Apocalypse of Pseudo-Athanasius

The Apocalypse of Pseudo-Athanasius is an apocalyptic sermon authored between 715 and 744 during the Umayyad Caliphate.[1] Very popular, the work was found in multiple Coptic manuscripts and in Arabic translations. The text most likely served as an influence for both Coptic and Coptic-Arabic writings and is also a rare witness to the reaction of Copts towards the Muslim conquest of Egypt. Though Islamic practices of faith are absent from the text, it still provides the author's Coptic perspective to the fundamental historic changes in their country and the everyday-lives of the inhabitants.[2]

Narrative overviewEdit

The sermon is addressed to the monks and clergy of Egypt concerning the Copt's current condition under Muslim rule. The author elaborates that punishments are being sent on the world from God because of the sins committed by the monks and priest; they mislead the people with evil words and deeds. Except for the miaphysite Coptic Chruch, the correct faith was denied by all the other churches after the conclusion of the Council of Chalcedon . Only the Coptic Church would prevail.[1]

MS New York, Pierpont Morgan Library - M 602Edit

Written in Coptic and dated to the ninth century, MS New York, Pierpont Morgan Library - M 602 is the oldest and most completed manuscript.[3] The Apocalypse consists of fifty-one pages of fols 51v-76v; Muslims and their rule over Egypt are only present in 68v-73v.[1] Additionally, there are two passages but were inserted later pertaining to Michael.[2] Despite the damage of the codex which has created many intervals, the manuscript serves as the basis for all editions.[3]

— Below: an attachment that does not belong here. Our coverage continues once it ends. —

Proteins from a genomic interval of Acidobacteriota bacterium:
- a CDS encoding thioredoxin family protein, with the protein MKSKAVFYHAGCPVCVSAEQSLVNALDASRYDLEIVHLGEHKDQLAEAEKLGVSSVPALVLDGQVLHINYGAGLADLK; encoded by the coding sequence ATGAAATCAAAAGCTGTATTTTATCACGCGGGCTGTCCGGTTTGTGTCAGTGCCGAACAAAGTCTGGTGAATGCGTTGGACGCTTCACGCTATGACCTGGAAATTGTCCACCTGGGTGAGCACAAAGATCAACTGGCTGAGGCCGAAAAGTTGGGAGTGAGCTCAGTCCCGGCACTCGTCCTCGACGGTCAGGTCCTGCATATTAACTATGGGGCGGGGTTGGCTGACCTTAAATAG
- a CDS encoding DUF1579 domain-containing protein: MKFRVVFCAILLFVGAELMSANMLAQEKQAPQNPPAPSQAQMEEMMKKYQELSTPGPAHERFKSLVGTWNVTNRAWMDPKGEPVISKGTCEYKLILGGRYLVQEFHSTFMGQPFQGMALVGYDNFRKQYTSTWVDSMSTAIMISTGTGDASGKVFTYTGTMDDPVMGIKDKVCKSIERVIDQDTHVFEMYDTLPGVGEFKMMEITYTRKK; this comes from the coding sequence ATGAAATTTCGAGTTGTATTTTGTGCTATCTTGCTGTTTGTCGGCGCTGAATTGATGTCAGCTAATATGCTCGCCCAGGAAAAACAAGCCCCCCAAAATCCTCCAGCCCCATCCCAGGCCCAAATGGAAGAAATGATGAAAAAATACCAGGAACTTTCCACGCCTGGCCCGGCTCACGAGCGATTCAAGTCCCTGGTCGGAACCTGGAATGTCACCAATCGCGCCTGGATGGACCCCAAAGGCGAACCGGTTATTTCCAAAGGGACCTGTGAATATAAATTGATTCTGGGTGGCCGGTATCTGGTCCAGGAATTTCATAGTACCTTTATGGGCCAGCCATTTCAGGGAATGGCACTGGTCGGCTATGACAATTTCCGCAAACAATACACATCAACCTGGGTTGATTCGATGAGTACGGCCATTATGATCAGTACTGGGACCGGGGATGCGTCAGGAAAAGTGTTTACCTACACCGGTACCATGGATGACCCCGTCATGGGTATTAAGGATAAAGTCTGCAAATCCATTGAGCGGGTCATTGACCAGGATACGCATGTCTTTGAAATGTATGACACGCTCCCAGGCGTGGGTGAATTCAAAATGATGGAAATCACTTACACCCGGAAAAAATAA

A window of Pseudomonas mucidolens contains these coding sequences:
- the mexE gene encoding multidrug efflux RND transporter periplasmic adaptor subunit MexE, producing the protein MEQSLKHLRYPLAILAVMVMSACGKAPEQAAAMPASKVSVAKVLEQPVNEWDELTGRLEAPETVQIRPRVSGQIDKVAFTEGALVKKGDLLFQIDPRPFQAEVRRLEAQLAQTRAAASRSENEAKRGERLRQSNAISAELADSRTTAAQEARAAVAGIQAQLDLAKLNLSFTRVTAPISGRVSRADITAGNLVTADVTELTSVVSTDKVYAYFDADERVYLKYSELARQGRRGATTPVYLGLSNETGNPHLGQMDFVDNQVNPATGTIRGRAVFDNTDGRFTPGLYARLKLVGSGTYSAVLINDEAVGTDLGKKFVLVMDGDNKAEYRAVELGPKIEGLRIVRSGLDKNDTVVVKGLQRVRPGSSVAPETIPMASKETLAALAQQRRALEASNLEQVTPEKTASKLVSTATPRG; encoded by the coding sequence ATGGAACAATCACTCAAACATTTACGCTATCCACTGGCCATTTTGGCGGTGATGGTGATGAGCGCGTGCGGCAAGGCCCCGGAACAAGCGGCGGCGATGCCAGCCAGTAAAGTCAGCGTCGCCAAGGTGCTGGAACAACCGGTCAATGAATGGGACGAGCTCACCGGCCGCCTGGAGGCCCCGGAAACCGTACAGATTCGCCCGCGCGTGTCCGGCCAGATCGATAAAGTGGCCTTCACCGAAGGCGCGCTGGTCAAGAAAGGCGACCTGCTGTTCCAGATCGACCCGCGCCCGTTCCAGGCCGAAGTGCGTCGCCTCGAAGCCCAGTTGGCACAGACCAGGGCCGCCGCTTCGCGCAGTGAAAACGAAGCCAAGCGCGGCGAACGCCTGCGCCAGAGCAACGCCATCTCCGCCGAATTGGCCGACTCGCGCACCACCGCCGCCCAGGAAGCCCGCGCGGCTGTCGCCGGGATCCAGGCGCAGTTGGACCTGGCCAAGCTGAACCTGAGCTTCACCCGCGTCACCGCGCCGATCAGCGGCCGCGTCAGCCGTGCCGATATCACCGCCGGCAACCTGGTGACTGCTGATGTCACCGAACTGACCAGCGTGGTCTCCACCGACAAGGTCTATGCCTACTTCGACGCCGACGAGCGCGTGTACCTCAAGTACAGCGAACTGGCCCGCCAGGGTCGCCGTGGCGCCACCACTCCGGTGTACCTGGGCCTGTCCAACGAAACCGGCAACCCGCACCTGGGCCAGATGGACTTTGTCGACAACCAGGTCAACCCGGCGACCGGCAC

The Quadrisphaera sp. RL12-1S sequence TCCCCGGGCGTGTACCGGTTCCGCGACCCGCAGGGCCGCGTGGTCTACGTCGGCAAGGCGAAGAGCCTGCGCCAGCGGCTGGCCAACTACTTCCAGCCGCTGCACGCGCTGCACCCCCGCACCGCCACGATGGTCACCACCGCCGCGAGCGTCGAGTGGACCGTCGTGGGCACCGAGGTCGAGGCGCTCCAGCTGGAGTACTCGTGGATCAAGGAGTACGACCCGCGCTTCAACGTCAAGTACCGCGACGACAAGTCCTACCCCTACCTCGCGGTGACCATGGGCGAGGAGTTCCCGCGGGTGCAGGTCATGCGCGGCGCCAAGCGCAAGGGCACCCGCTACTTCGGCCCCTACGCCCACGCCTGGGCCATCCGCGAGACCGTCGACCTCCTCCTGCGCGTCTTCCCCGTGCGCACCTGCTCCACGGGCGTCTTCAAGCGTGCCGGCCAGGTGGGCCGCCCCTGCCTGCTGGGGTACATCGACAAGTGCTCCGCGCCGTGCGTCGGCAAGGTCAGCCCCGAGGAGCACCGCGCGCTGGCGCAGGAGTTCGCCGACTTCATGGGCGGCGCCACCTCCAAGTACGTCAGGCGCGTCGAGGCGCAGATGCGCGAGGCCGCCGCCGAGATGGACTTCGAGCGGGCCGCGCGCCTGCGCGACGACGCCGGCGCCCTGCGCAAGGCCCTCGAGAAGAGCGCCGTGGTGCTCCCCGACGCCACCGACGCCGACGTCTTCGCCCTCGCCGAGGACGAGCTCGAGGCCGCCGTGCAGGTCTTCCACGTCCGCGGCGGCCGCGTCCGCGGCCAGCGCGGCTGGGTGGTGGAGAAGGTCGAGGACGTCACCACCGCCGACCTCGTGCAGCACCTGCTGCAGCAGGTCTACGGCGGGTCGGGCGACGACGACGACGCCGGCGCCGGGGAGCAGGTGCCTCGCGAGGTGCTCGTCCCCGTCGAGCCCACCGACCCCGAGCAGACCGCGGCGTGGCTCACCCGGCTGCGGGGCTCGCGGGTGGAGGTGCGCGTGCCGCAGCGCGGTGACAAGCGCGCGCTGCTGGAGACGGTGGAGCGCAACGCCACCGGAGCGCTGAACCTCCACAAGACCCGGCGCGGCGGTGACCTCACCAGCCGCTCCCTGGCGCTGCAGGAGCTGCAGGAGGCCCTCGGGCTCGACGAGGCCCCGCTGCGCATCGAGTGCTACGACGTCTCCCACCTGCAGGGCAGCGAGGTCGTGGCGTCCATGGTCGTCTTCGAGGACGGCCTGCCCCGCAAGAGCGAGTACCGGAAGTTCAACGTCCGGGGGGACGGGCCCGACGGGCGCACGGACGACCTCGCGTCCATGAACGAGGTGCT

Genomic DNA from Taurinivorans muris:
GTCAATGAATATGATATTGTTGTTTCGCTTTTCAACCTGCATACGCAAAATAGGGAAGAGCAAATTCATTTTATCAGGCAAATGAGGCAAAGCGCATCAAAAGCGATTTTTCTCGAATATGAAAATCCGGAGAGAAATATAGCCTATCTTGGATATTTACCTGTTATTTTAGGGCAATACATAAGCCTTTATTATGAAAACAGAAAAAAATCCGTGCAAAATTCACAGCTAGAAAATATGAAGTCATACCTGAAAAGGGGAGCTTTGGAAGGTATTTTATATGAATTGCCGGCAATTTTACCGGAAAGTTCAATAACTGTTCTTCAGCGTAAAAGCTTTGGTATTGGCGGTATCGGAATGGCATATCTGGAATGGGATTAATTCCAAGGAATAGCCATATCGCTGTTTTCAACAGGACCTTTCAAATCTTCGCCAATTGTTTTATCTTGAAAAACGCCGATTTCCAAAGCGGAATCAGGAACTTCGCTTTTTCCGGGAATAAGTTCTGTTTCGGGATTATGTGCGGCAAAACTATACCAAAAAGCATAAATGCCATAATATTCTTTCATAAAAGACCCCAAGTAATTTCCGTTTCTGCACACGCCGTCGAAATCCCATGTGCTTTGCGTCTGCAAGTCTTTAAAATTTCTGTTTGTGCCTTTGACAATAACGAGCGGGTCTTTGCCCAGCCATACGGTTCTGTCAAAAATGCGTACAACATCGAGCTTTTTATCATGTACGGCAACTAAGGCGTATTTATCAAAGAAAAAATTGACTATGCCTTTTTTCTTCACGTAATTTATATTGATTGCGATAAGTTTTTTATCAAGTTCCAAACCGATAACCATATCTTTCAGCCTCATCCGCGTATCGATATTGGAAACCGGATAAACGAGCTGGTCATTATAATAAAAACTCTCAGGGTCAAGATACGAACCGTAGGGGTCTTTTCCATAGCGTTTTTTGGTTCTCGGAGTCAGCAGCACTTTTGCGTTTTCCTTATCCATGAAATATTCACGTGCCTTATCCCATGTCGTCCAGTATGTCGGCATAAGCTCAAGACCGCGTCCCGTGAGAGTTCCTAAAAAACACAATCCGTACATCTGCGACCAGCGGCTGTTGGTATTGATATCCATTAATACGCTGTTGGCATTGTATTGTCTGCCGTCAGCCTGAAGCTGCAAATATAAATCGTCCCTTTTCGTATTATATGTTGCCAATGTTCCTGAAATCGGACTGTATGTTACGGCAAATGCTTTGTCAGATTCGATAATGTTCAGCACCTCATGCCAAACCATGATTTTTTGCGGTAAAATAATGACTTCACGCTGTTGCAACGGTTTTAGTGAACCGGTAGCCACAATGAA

AuthorshipEdit

Though the text is attributed to Athanasius of Alexandria, the actually author is unknown. The author can only be identified as a Coptic monk living in an Egyptian monastery in the first-half of the eighth century based on the only available evidence, the text itself. The author is knowledgeable in the Coptic Church's ecclesiastical canons, biblical texts, and by the Coptic hagiographical works about the Church Fathers, the historical Athanasius. Accusing adversaries of heresy within their own church and fighting against all other denominations, the author fought for the Coptic miaphysite creed.[4] The text evidently proves that apocalyptic expectations still existed in Egyptian society in the eighth century.[5]

EschatologyEdit

Alluding much to biblical texts and using apocalyptic eschatology, the author interprets the direction of history; and similarly corresponding with the four beast of the apocalypse from Daniel 7:1-27, the four succession empires in the text. The first beast, the Roman empire; the second beast, the Byzantine empire; and after the Coptic Church who are the only remaining faithful, God punishes the non-faithful by the Persians who are the third beast. God ends Persian rule though after they transgressed the Law and immeasurable impiety is promulgated from them. God gives power to the Arabs who are the fourth beast, and the Coptic people continue to accept the evil committed by the monks and priests. Therefore, God sends war, pestilence, and natural disasters on Egypt then the world. The dominion of the Antichrist is announced and the Last Judgment after.[1]

CitationsEdit

BibliographyEdit

  • Matheou, Nicholas S.M.; Kampianaki, Theofili; Bondioli, Lorenzo M. (2016). From Constantinople to the Frontier: The City and the Cities. BRILL. ISBN 9789004307742.
  • Thomas, David Richard; Roggema, Barbara; Sala, Juan Pedro Monferrer (2009). Christian-Muslim Relations: A Bibliographical History (600-900). BRILL. ISBN 9789004169753.